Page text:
What advice do you have for Whittier College students?

As a Whittier College student you will find one significant kind of satisfaction if you strive to find one or two areas about which you are passionate, and then do excellent work within these areas. However, as importantly, I think you should also use your time to learn about the kinds of things it takes to be a good citizen, and to help us — faculty members, staff, and other students — to continue the important work of building a caring community here. This means recognizing our involvement in a common enterprise; coming up with equitable solutions together to challenges that arise on campus and beyond; sharing burdens and hardships but also joys and successes; and attending to one another by listening well and honing our capacity for compassion and thoughtfulness.

What Wardman Library resource/service would you recommend to students?

Allow me to promote a favorite project of mine and recommend that students check out the Quaker Campus Digital Archive, in which we’re working to digitize all 100+ years of the QC. The archive contains a plethora of fascinating information from the early twentieth through the early twenty-first century, and is important not only to the history of the College, but also to the history of the City of Whittier, and arguably (given our most famous alumnus), to the region and nation itself.

Thank you, Mike, for taking the time to share your thoughts and experiences with us. Next week, we will bring you an interview with our Office Manager, Mary Garside.

Works mentioned above:



Category: staff news | 1 Comment »

The Perennial Parking Problem

January 8th, 2015 by John Jackson

Commencement parking

Commencement Parking, 1963

With new renovations coming to the Science center and temporary classrooms going up in the Amphitheater lot, parking on campus these days can be somewhat of a trial. Turns out, this isn’t the first time Whittier College parking culture has been challenged by new construction and new regulations.

Archivist Becky Ruud reminds us that back in 1991, the Air Quality Management District asked the college to reduce the number of vehicles on campus and create more designated spots for staff, faculty, and students. Students in 1988 probably felt a similar squeeze during the construction of Harris when the Whittier City Planning Commission allowed the college to temporarily bypass an ordinance that required one parking lot for every bed on campus. In fact, according to the Quaker Campus, parking is a perennial problem. Students voiced their concerns repeatedly in front page articles (see these issues from 200619931988, and 1983).

All that said, Whittier College has successfully navigated the limited parking trials of its past. Undoubtedly, we can make it through this one as well.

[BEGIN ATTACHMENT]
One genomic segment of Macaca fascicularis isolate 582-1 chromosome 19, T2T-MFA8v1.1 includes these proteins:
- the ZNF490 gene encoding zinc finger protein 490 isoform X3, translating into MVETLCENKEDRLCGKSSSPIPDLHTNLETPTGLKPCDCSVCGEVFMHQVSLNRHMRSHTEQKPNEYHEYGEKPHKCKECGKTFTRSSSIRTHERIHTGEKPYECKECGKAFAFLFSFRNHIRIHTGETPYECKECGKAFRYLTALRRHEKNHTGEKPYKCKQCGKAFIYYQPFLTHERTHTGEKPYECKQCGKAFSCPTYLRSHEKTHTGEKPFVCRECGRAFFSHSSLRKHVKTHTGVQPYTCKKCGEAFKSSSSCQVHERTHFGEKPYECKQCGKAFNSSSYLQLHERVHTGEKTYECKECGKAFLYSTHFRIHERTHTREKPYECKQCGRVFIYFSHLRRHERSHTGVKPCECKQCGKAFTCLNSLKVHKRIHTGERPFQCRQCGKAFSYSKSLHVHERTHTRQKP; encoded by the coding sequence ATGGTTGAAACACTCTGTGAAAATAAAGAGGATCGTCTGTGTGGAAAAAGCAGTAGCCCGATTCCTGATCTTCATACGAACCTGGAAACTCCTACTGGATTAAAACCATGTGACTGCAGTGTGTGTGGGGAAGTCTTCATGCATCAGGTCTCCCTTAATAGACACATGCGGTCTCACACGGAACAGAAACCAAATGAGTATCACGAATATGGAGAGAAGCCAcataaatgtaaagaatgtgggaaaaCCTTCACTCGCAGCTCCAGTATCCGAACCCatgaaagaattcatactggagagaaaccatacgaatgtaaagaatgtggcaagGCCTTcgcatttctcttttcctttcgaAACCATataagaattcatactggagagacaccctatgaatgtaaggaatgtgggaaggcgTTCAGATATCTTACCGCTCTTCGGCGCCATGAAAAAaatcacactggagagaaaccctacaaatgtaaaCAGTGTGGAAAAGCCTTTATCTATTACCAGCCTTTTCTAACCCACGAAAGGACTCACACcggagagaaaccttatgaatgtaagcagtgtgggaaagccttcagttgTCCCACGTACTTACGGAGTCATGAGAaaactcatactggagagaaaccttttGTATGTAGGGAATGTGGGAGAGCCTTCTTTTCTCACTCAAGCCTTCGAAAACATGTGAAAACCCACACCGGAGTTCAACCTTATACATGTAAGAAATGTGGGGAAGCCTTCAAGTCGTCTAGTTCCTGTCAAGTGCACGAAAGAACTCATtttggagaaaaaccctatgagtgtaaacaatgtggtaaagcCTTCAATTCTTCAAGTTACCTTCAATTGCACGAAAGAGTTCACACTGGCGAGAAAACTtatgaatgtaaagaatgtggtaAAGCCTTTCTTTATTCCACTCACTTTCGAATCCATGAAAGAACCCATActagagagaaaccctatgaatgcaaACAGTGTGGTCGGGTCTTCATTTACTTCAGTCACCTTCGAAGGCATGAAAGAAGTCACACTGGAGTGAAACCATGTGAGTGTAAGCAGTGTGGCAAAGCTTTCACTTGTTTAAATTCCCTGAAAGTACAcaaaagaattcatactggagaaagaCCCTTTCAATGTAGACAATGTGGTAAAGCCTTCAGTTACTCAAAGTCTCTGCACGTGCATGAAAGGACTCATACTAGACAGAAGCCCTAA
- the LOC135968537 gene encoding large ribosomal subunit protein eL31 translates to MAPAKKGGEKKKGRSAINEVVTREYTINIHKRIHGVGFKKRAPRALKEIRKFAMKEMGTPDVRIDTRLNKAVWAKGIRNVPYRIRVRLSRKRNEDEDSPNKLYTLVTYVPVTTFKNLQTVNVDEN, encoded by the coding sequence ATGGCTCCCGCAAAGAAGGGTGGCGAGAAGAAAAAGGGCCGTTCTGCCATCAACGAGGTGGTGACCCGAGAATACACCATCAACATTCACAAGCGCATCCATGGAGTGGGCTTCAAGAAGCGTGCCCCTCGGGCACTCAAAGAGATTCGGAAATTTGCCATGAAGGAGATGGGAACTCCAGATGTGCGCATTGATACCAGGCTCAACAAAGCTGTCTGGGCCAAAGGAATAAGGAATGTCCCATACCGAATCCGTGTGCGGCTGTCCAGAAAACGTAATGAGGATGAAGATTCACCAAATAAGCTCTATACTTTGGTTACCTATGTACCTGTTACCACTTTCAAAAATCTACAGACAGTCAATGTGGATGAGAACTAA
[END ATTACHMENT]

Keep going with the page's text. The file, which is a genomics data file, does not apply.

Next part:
image source: Whittier College Special Collections & Archives

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Free food, coffee, and games for Finals!

December 4th, 2014 by John Jackson


It’s finals and you know what that means, Poets… Free coffee and food in Wardman Library! Just like the finals of years past, we’ll be providing free food, coffee, and games throughout finals week. In addition to coloring books, puzzles, and board games, we’ll also have an origami table set up this year. Also new this year, we have free holiday cards and envelopes that we will mail for you in case you want to send a quick note to grandma.

Oh, and just so you know: some time around midnight each evening there will be a mandatory 12-minute “get up and stretch” session (aka dance party). Consider yourself warned. =)

Tue. – Fri. @ 8:00 am: free coffee

Tue. – Thu. @ 7:00 pm (-ish): free “brain food” (healthy beverages and snacks)

Tue. – Thu. @ 11:30 pm: free coffee, tea, and cocoa

Lastly, we want to give special thanks to the ASWC for providing fruit and beverage services throughout the week. Thanks, ya’ll!

image source: student, by ugl_uiuc on flickr, CC by-nc-sa 2.0

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Fall Finals and Holiday Hours 2014: Dec 8. – Jan. 4

December 1st, 2014 by John Jackson

Library Hours 2014

We’ll be open an extra 3 hours each night during Finals next week and, as usual, we’ll have food, games, and stress-busting activities available for Poets on Tuesday, Wednesday, and Thursday. More details on those events soon!

Monday, Dec . 8:   8 am to 3 am (Reading Day)

Tuesday, Dec . 9:   7 am to 3 am

Wednesday, Dec . 10:   7 am to 3 am

Thursday, Dec . 11:   7 am to 3 am

Friday, Dec. 12:   7 am to 5 pm

Saturday, Dec.  13 to Sunday Jan. 4:   Library closed

(image source: Exams by Haya Ibrahim on Flickr, CC by-nc-nd 2.0, modified)

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Thanksgiving Hours 2014: Nov. 25 – Dec. 1

November 20th, 2014 by John Jackson


The library will be open through Wednesday, but with limited hours. Please be sure to stop by and get what you need before heading out for the holiday! The library hours are below. Have a lovely Thanksgiving, Poets!

Tuesday, Nov. 25:  8:00 am to midnight

Wednesday,  Nov. 26:  8:00 am to 2:00 pm

Thursday, Nov. 27 through Saturday, Nov. 29:  Closed

Sunday, Nov. 30:  3:00 pm to midnight

Monday, Dec. 1:  Normal semester hours resume at 8:00 am

(image source: Thanksgiving by Don McCullough on flickr, CC by-nc 2.0)